We live in an ever more dynamic world where constant personal and professional growth has become a necessary condition to even remain on the same level in life. In order to really “progress”, we should be able to constantly demonstrate steady acceleration of such growth.
Luckily, we are surrounded by all kinds of people who help us grow by pushing us outside of our comfort zones by expecting more from us. Those of us who have jobs also have bosses who want us to become more knowledgeable, more experienced, and more productive every week. People who run their own businesses have exigent customers who every time must be given more for less, otherwise they will simply run to competitors. Even in personal relationships and families, partners and family members expect each other to step up in caring, maturity, and creativity with passing of time. Lastly, even strangers who surround us in big cities want us to think and move faster. Remember the gentle push you received last time you got distracted in a subway or at a checkout line in a grocery store?
With such a slew of demands coming from all around us it’s easy to get discouraged and overwhelmed. There is, however, a very effective preventive measure. I call it “being one’s own most demanding boss”. The idea is that instead of passively navigating through the demands that life throws at us, we should forestall them and consciously set even higher bars for ourselves.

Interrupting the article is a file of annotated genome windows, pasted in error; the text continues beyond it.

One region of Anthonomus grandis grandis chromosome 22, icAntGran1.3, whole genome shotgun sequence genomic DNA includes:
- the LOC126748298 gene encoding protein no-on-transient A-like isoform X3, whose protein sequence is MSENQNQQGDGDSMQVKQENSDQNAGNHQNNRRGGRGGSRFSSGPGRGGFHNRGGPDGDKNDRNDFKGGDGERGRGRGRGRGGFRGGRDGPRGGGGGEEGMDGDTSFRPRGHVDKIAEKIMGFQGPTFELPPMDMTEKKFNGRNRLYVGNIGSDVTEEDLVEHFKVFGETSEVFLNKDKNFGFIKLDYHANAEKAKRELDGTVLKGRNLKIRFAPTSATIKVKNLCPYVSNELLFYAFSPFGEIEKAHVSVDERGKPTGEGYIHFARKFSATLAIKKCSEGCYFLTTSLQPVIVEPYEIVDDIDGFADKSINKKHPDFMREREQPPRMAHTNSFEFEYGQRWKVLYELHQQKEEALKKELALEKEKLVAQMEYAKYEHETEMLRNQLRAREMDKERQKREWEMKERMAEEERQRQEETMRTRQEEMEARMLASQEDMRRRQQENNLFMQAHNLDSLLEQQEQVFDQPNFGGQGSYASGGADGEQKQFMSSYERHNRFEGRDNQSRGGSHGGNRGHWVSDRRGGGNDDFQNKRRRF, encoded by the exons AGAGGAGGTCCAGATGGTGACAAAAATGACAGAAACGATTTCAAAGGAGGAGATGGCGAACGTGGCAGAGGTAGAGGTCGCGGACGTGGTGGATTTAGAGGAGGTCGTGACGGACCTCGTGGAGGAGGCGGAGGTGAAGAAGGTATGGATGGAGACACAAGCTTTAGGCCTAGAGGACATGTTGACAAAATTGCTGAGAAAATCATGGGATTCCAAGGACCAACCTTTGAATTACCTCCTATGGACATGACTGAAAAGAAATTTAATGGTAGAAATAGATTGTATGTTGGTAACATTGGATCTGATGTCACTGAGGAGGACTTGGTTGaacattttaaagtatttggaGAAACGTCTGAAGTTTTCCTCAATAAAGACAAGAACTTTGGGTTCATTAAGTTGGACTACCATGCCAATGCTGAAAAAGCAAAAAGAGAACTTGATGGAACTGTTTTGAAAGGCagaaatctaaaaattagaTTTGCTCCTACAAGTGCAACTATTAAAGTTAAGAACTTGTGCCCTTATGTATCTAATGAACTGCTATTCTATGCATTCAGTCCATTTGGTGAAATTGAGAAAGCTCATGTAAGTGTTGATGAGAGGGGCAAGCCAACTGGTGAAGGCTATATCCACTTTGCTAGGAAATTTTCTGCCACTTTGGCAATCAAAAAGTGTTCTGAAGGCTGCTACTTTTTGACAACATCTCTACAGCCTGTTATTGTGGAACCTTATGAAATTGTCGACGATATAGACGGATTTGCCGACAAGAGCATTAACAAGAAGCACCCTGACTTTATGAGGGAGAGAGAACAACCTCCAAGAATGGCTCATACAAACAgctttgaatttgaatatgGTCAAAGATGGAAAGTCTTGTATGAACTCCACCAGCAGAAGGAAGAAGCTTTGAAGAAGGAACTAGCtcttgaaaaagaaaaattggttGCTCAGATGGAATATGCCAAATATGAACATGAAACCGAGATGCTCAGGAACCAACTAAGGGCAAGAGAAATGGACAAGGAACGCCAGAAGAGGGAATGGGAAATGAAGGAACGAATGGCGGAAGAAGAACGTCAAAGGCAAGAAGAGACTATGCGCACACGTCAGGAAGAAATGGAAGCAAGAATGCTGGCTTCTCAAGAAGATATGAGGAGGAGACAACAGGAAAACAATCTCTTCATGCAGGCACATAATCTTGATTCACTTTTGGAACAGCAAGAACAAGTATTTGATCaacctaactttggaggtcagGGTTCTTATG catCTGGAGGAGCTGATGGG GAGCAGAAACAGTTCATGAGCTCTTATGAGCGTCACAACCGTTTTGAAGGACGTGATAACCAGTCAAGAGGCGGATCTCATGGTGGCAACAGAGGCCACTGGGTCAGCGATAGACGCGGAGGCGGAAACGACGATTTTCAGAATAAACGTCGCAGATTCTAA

For example, when working on an assignment it’s helpful to imagine the worst and most aggressive possible critics we could give ourselves for it, and try to produce something that could withstand that. That way, even if we are eventually criticized by someone else, we will receive it in a much more constructive way. But there is a very big chance that such attitude in itself will help us achieve much better results and be praised, which will come as a pleasant surprise. If practiced constantly such “self-bossing” approach becomes a second nature and serves as an accelerator for both personal and professional growth.